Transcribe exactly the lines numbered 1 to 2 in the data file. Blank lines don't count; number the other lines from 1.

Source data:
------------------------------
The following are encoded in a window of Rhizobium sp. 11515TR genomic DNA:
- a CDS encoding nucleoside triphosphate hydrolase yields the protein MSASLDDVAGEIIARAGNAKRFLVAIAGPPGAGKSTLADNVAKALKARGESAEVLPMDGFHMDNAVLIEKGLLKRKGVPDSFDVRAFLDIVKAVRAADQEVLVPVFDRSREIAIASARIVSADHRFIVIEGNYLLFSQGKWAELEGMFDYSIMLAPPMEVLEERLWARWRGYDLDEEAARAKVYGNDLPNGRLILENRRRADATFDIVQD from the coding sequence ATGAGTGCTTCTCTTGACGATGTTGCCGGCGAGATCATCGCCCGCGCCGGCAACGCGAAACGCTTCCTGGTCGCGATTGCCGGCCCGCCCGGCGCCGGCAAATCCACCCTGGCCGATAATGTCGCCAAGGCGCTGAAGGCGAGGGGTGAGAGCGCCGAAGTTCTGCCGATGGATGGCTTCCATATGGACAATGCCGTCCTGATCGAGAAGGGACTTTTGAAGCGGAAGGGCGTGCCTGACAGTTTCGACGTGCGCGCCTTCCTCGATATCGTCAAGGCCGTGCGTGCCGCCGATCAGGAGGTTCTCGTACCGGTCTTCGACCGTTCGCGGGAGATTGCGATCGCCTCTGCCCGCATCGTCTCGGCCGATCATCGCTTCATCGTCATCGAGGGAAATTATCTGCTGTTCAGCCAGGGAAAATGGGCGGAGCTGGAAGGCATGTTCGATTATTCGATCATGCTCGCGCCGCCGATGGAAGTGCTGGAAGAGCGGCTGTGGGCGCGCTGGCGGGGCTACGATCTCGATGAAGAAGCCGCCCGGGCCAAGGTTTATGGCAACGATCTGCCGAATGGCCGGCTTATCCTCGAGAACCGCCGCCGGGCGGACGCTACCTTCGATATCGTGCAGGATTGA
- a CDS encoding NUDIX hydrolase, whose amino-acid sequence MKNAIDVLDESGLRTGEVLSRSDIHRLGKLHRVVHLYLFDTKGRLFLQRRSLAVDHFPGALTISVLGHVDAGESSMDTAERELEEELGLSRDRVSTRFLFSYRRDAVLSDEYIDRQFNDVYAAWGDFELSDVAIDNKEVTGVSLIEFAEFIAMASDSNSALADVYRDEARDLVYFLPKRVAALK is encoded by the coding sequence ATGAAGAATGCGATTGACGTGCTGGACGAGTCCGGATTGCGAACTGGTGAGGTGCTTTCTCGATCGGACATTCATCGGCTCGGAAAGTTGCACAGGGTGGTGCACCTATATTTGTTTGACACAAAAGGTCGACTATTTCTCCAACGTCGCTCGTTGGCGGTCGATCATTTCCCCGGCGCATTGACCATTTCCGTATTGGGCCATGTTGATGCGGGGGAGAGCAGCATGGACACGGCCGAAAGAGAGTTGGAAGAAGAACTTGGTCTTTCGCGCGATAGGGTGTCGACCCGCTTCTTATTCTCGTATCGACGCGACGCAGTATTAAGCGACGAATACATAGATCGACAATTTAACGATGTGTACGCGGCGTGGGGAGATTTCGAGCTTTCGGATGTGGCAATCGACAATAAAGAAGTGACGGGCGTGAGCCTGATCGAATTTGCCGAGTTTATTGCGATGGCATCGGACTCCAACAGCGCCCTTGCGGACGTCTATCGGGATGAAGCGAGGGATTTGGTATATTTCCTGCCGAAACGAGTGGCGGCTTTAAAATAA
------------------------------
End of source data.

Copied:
The following are encoded in a window of Rhizobium sp. 11515TR genomic DNA:
- a CDS encoding nucleoside triphosphate hydrolase yields the protein MSASLDDVAGEIIARAGNAKRFLVAIAGPPGAGKSTLADNVAKALKARGESAEVLPMDGFHMDNAVLIEKGLLKRKGVPDSFDVRAFLDIVKAVRAADQEVLVPVFDRSREIAIASARIVSADHRFIVIEGNYLLFSQGKWAELEGMFDYSIMLAPPMEVLEERLWARWRGYDLDEEAARAKVYGNDLPNGRLILENRRRADATFDIVQD from the coding sequence ATGAGTGCTTCTCTTGACGATGTTGCCGGCGAGATCATCGCCCGCGCCGGCAACGCGAAACGCTTCCTGGTCGCGATTGCCGGCCCGCCCGGCGCCGGCAAATCCACCCTGGCCGATAATGTCGCCAAGGCGCTGAAGGCGAGGGGTGAGAGCGCCGAAGTTCTGCCGATGGATGGCTTCCATATGGACAATGCCGTCCTGATCGAGAAGGGACTTTTGAAGCGGAAGGGCGTGCCTGACAGTTTCGACGTGCGCGCCTTCCTCGATATCGTCAAGGCCGTGCGTGCCGCCGATCAGGAGGTTCTCGTACCGGTCTTCGACCGTTCGCGGGAGATTGCGATCGCCTCTGCCCGCATCGTCTCGGCCGATCATCGCTTCATCGTCATCGAGGGAAATTATCTGCTGTTCAGCCAGGGAAAATGGGCGGAGCTGGAAGGCATGTTCGATTATTCGATCATGCTCGCGCCGCCGATGGAAGTGCTGGAAGAGCGGCTGTGGGCGCGCTGGCGGGGCTACGATCTCGATGAAGAAGCCGCCCGGGCCAAGGTTTATGGCAACGATCTGCCGAATGGCCGGCTTATCCTCGAGAACCGCCGCCGGGCGGACGCTACCTTCGATATCGTGCAGGATTGA